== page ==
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Complications following soft tissue augmentation range from the mild to the serious, e.g. blindness due to occlusion of the branches of the ophthalmic artery to the eye. Much of the literature reviewed appears to indicate that no treatments were found to be consistently successful in treating blindness.

In one, the authors concluded that, “Although the risk of blindness from fillers is rare, it is critical for injecting physicians to have a firm knowledge of the vascular anatomy and to understand key prevention and management strategies” [1]. Occlusion of the vascular system to the skin causing dermal necrosis has an estimated prevalence of 0.001% of procedures performed with different soft tissue augmentation materials [2].

 

 

Looking at the current discussions in the literature here is some pre and peri-treatment advice to minimise the risk of general and specific complications:

  1. The potential for visual loss and skin necrosis must be on consent forms and be explicitly discussed with the patient.
  2. All practitioners performing injectable treatments in the facial region must have a thorough knowledge of facial anatomy in respect to vessels (layers of face and where vessels may be found).
  3. Aseptic skin preparation and cleaning of the whole face prior to injection of injectable implants (dermal fillers) is essential and following principles of aseptic non-touch techniques (ANTT) during the procedure.
  4. When using a cannula (single-entry sites), care should be taken to minimise adjacent skin contact on cannula entry so as to avoid the introduction of skin commensals at each entry and frequent cleaning of the skin prior to each insertion.
  5. While performing injections, these should be delivered slowly with minimal pressure, to minimise trauma and also the potential for embolism if a vessel has unknowingly been breached.
  6. There have been reports that when injecting a bolus, the volume of injectate should be a limited volume of less than 0.1ml per bolus [3].
  7. The cannula used to inject should be 25G or greater in diameter. There is some evidence that a 27G cannula has great potential to penetrate arterial walls.

 

“All practitioners performing injectable treatments in the facial region must have a thorough knowledge of facial anatomy in respect to vessels”

 

Patient support

Following the adverse event and institution of any management plan, the following aspects should be addressed:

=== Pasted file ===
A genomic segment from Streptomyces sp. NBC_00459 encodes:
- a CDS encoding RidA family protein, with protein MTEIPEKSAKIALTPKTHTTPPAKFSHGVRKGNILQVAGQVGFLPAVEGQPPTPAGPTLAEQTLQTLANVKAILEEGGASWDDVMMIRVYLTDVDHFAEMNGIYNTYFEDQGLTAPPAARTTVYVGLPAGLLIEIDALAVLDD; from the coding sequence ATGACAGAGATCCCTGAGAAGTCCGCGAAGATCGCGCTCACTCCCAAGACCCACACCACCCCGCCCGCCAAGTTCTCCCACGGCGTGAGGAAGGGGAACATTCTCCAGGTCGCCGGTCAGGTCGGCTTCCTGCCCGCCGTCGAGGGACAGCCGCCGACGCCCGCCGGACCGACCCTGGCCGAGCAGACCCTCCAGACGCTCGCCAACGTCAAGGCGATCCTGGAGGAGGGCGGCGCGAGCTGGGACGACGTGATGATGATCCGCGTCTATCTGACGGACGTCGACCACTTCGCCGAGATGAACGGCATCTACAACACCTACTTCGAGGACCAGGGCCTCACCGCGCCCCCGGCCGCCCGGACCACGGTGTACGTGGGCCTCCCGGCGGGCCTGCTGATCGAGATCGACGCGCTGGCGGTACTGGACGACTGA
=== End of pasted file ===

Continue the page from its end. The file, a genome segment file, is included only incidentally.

• Inform the product manufacturer regarding the adverse event and the product(s) used, volumes and all details of the product.
  • The Medicines and Healthcare products Regulatory Agency (MHRA) in the UK must be informed regarding this adverse event.
  • Liaise with the specialist facility and discuss the potential serious outcome of the adverse event. The practitioner has a duty of candour to be transparent in their actions concerning this event.
  • Provide ongoing support for the patient’s family and keep in close contact with the patient during this period. The patient may feel vulnerable and angry and it will be important to provide support to them.

There will be important administrative aspects that the practitioner will need to address in accordance with Good Medical Practice:

  • The relevant medical indemnity provider must be informed.
  • Details of all the events preceding and the interventions / action taken must be accurately recorded, including: treatment schedule product use / volume and site injected, needle / cannula including size.
  • All relevant photographs of the patient should be available.
  • All communications between the specialist facility, patient and practitioner should be documented.

Although complications will never be completely eliminated, following general principles of good practice will provide the practitioner with some parameter of safety.

 

References

1. Beleznay K, Caruthers J, Humphrey S, Jones D. Avoiding and treating blindness from fillers: a review of the world literature. Dermatol Surg 2015;41:1097-117.
2. Cohen JL, Biesmen BS, Dayan S, et al. Treatment of hyaluronic acid filler-induced impending necrosis with hyaluronidase: consensus recommendations. Aesth Surg J 2015;35(7):844-9.
3. Lazeri D, Agostini T, Figus M, et al. Blindness following cosmetic injections of the face. Plast Reconstr Surg 2012;129(4):995-101.

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Dalvi Humzah

West Midlands, UK.

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